A challenge in using on-board cone beam computed tomography (CBCT) to image lung tumor motion prior to radiation
therapy treatment is acquiring and reconstructing high quality 4D images in a sufficiently short time for practical use.
For the 1 minute rotation times typical of Linacs, severe view aliasing artifacts, including streaks, are created if a
conventional phase-correlated FDK reconstruction is performed. The McKinnon-Bates (MKB) algorithm provides an
efficient means of reducing streaks from static tissue but can suffer from low SNR and other artifacts due to data
truncation and noise. We have added truncation correction and bilateral nonlinear filtering to the MKB algorithm to
reduce streaking and improve image quality. The modified MKB algorithm was implemented on a graphical processing
unit (GPU) to maximize efficiency. Results show that a nearly 4x improvement in SNR is obtained compared to the
conventional FDK phase-correlated reconstruction and that high quality 4D images with 0.4 second temporal resolution
and 1 mm<sup>3</sup> isotropic spatial resolution can be reconstructed in less than 20 seconds after data acquisition completes.
In modern medical CT, the primary source of data is a set of X-ray projections acquired around the object, which are
then used to reconstruct a discrete regular grid of sample points. Conventional volume rendering methods use this
reconstructed regular grid to estimate unknown off-grid values via interpolation. However, these interpolated values may
not match the values that would have been generated had they been reconstructed directly with CT. The consequence can
be simple blurring, but also the omission of fine object detail which usually contains precious information. To avoid
these problems, in the method we propose, instead of reconstructing a lattice of volume sample points, we derive a highfidelity
object model directly from the reconstruction process, fitting a localized object model to the acquired raw data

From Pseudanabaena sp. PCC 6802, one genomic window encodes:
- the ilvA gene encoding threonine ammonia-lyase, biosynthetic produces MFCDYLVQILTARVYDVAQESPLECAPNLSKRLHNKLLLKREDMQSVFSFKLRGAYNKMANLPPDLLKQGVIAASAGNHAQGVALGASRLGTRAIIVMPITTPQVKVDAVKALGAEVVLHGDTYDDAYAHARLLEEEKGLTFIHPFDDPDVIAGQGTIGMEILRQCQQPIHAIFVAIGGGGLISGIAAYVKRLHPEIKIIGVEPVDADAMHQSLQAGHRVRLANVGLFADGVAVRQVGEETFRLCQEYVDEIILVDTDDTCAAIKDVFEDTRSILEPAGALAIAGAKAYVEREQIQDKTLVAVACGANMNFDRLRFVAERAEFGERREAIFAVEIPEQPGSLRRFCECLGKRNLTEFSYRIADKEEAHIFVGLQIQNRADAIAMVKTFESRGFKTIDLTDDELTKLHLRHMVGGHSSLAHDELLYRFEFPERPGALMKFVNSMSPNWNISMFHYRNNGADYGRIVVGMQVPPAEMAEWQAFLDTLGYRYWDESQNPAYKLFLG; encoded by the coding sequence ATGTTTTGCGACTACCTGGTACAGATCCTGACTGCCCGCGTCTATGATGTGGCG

within tight tolerances. This model can then be easily evaluated both for slice-based viewing as well as in GPU 3D
volume rendering, offering excellent detail preservation in zooming operations. Furthermore, the model-driven
representation also supports high-precision analytical ray casting.
SC829: MIC-GPU: High-Performance Computing for Medical Imaging on Programmable Graphics Hardware (GPU)
Advanced graphics boards have become a standard ingredient in any mid-range and high-end PC, and aside from enabling stunning interactive graphics effects in computer games, their rich programmability allows speedups (over CPU-based code) of 1-2 orders of magnitude also in general-purpose computations. This course explains, in gentle ways, how to exploit this powerful computing platform to accelerate various popular medical imaging applications, such as CT, MRI, image processing, and data visualization. It begins by introducing the basic GPU architecture and its programming model, which establishes a solid understanding on how general computing tasks must be structured and implemented on the GPU to achieve the desired high speedups. Next, it examines a number of standard 2D and 3D medical imaging operators, such as filtering, sampling, statistical analysis, transforms, projectors, etc, and explains how these can be effectively accelerated on the GPU. Finally, it puts this all together by describing the full GPU-accelerated computing pipeline for a representative set of medical imaging applications, such as analytical and iterative CT, MRI, image enhancement chains, and volume visualization.